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The Volunteer

Posted by Mike on 6/18/2009 to Random Thoughts

It was the weekend of the Springfield High School 25th reunion.  The Friday-Saturday festivities were over, but a group of 10 once-close friends who hadn’t seen each other for years were winding down some casual conversation and libation in the hotel bar.   Most of the reunion’s attendees had already dispersed for the evening, but these ten old friends were extending the reunion a bit longer.


Finally, Tina announced she was going to call it a night as she had to catch a flight at 7 in the morning to fly back home.  Eric, George, and Abbie looked at their watches and echoed the sentiment that they had early flights to catch, too.  Everyone rose from their seats around the table, and exchanged final toasts, handshakes, kisses and hugs, with polite admonitions to one another to keep in touch. 


As they all moved out of the bar, five people in the group said good-bye and took off to the parking lot for their drives home.  However, Barry, who also still lived in the area, lingered behind.  He walked slowly across the lobby with the group staying in the hotel.


 “So, how are you guys going to get to the airport?” he asked. 


“Catch a cab,” responded George, with a shrug.


 “Me, too,” said Abbie, as the other out-of-town guests nodded


“A cab?  No, no,” said Barry.  “Let me take you.  No problem.”


“You don’t need to do that, Barry”, said Abbie with a smile.  “Too early. Thanks but that’s way too much to ask of you.”


“My pleasure, “ insisted Barry.  “Some final moments together before another 25 years goes by…All of you can relax in the luxury accommodations of my new car.”


“Are you sure?  You’d need to pick us up at like 4:30 in the morning…”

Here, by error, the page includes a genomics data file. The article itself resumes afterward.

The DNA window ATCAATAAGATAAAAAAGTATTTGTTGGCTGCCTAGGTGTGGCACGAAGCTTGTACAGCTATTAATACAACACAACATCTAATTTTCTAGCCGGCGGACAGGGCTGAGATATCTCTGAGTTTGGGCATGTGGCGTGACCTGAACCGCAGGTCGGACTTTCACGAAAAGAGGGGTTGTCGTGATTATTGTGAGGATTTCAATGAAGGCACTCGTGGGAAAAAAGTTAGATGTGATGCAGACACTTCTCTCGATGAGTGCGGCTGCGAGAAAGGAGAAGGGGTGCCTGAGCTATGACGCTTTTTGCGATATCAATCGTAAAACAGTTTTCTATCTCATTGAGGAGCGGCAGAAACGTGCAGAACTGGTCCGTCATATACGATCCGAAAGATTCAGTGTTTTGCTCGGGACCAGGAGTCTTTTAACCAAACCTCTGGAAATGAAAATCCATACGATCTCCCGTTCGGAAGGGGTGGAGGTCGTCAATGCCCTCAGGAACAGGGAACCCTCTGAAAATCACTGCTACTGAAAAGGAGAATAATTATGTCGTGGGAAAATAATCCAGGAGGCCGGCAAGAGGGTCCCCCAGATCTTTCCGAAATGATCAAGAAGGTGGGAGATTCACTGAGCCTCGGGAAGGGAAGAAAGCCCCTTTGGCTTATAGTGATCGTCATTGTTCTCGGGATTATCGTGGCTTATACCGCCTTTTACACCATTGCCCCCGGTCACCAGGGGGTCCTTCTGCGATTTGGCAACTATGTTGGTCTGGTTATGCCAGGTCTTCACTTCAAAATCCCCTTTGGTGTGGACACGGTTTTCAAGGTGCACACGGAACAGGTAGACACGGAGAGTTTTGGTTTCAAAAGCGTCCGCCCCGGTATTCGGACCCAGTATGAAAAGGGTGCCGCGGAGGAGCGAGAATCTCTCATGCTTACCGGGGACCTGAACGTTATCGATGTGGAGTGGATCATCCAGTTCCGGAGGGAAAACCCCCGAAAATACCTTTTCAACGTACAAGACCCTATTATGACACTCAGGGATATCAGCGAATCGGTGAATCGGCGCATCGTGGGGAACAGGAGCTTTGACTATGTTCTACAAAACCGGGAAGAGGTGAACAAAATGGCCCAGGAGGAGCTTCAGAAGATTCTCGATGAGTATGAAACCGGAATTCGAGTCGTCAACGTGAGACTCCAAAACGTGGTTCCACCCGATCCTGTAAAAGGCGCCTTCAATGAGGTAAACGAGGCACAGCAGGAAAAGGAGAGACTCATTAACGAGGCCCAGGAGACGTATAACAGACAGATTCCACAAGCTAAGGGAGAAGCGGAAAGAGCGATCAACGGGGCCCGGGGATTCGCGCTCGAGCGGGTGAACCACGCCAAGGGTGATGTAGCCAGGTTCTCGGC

“Absolutely,” said Barry with enthusiasm.  “Anything for the class of 83.”


So the plans were set.  Goodnights and see-you-laters were repeated, and the four hotel guests headed for the elevator, while Barry waved and headed home.



Barry arrived back at the hotel at 4:42 in the morning. There was a bit of toe-tapping and tenseness in that he was late, but the general feeling was that traffic should not be too bad on a Sunday morning.   He packed his four friends and their luggage into his brand new Ford Explorer SUV, and after about 10 minutes, they finally hit the road on the way to the airport. 


Immediately, Barry turned on his car stereo to a decibel level that rattled their bones.    Thumping, thumping, thumping.    “Uh, can you turn that down a bit?” Eric pleaded, his head painfully throbbing from the long night of alcohol.


Barry turned to Eric, scowling incredulously.  “What?  You don’t like my music?”  He shook his head, somewhat insulted.  “Rap Dog keeps me alert.” Anyway, driver’s preference.  You should know that.”


Eric sighed, and dropped his face into left hand, stroking his forehead while he took a sip of coffee.


“Someone woke up on the wrong side of the bed…” whispered Tina under her breath, but still loud enough that Barry heard it.


Abbie glanced forward at Eric, and then to Barry.  “Well, it is a bit loud.  Can’t we just talk a little instead?”


Barry’s jaw tightened, agitated.  Clearly irritated, he sat silent.  His face reddened.